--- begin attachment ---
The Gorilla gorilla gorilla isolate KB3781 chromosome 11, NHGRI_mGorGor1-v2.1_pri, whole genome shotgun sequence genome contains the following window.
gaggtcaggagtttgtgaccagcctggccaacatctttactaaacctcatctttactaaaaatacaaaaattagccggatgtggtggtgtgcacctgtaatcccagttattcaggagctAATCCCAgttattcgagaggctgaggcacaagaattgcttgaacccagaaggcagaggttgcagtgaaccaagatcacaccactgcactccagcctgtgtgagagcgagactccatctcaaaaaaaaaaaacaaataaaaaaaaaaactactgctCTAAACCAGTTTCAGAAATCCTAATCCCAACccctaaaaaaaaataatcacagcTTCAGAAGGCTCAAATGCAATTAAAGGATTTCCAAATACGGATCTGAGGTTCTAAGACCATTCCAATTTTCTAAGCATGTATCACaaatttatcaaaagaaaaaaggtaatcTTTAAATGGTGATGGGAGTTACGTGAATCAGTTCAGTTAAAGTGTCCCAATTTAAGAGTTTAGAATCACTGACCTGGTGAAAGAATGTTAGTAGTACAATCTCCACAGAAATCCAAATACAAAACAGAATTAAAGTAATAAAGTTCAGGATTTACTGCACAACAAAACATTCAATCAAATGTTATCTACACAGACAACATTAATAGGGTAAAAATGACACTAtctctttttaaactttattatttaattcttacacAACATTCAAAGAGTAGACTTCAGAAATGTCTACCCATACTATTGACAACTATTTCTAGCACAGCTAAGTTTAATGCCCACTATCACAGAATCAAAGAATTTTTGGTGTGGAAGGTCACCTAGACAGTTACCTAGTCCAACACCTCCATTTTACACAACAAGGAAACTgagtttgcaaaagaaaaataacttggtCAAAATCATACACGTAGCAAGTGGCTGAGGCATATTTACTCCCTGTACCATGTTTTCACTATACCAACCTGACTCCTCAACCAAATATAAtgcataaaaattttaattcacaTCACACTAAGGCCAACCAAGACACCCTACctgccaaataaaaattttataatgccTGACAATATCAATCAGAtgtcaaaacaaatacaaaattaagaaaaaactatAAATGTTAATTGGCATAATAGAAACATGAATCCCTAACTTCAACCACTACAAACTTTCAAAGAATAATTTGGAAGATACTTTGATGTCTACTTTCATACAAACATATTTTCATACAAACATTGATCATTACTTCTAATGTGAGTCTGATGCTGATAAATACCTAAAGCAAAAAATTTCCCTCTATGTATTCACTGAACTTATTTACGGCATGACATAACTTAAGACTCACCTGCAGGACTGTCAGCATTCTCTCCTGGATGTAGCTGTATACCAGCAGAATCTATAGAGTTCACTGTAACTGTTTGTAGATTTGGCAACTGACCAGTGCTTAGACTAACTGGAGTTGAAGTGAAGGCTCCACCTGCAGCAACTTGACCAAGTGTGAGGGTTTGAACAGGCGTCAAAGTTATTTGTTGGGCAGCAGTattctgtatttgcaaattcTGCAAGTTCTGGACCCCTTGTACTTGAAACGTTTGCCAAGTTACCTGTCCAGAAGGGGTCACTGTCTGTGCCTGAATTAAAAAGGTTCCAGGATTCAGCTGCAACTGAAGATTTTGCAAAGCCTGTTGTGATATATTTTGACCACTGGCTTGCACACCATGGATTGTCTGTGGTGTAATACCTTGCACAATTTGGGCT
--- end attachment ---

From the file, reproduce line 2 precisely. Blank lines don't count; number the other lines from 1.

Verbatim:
gaggtcaggagtttgtgaccagcctggccaacatctttactaaacctcatctttactaaaaatacaaaaattagccggatgtggtggtgtgcacctgtaatcccagttattcaggagctAATCCCAgttattcgagaggctgaggcacaagaattgcttgaacccagaaggcagaggttgcagtgaaccaagatcacaccactgcactccagcctgtgtgagagcgagactccatctcaaaaaaaaaaaacaaataaaaaaaaaaactactgctCTAAACCAGTTTCAGAAATCCTAATCCCAACccctaaaaaaaaataatcacagcTTCAGAAGGCTCAAATGCAATTAAAGGATTTCCAAATACGGATCTGAGGTTCTAAGACCATTCCAATTTTCTAAGCATGTATCACaaatttatcaaaagaaaaaaggtaatcTTTAAATGGTGATGGGAGTTACGTGAATCAGTTCAGTTAAAGTGTCCCAATTTAAGAGTTTAGAATCACTGACCTGGTGAAAGAATGTTAGTAGTACAATCTCCACAGAAATCCAAATACAAAACAGAATTAAAGTAATAAAGTTCAGGATTTACTGCACAACAAAACATTCAATCAAATGTTATCTACACAGACAACATTAATAGGGTAAAAATGACACTAtctctttttaaactttattatttaattcttacacAACATTCAAAGAGTAGACTTCAGAAATGTCTACCCATACTATTGACAACTATTTCTAGCACAGCTAAGTTTAATGCCCACTATCACAGAATCAAAGAATTTTTGGTGTGGAAGGTCACCTAGACAGTTACCTAGTCCAACACCTCCATTTTACACAACAAGGAAACTgagtttgcaaaagaaaaataacttggtCAAAATCATACACGTAGCAAGTGGCTGAGGCATATTTACTCCCTGTACCATGTTTTCACTATACCAACCTGACTCCTCAACCAAATATAAtgcataaaaattttaattcacaTCACACTAAGGCCAACCAAGACACCCTACctgccaaataaaaattttataatgccTGACAATATCAATCAGAtgtcaaaacaaatacaaaattaagaaaaaactatAAATGTTAATTGGCATAATAGAAACATGAATCCCTAACTTCAACCACTACAAACTTTCAAAGAATAATTTGGAAGATACTTTGATGTCTACTTTCATACAAACATATTTTCATACAAACATTGATCATTACTTCTAATGTGAGTCTGATGCTGATAAATACCTAAAGCAAAAAATTTCCCTCTATGTATTCACTGAACTTATTTACGGCATGACATAACTTAAGACTCACCTGCAGGACTGTCAGCATTCTCTCCTGGATGTAGCTGTATACCAGCAGAATCTATAGAGTTCACTGTAACTGTTTGTAGATTTGGCAACTGACCAGTGCTTAGACTAACTGGAGTTGAAGTGAAGGCTCCACCTGCAGCAACTTGACCAAGTGTGAGGGTTTGAACAGGCGTCAAAGTTATTTGTTGGGCAGCAGTattctgtatttgcaaattcTGCAAGTTCTGGACCCCTTGTACTTGAAACGTTTGCCAAGTTACCTGTCCAGAAGGGGTCACTGTCTGTGCCTGAATTAAAAAGGTTCCAGGATTCAGCTGCAACTGAAGATTTTGCAAAGCCTGTTGTGATATATTTTGACCACTGGCTTGCACACCATGGATTGTCTGTGGTGTAATACCTTGCACAATTTGGGCT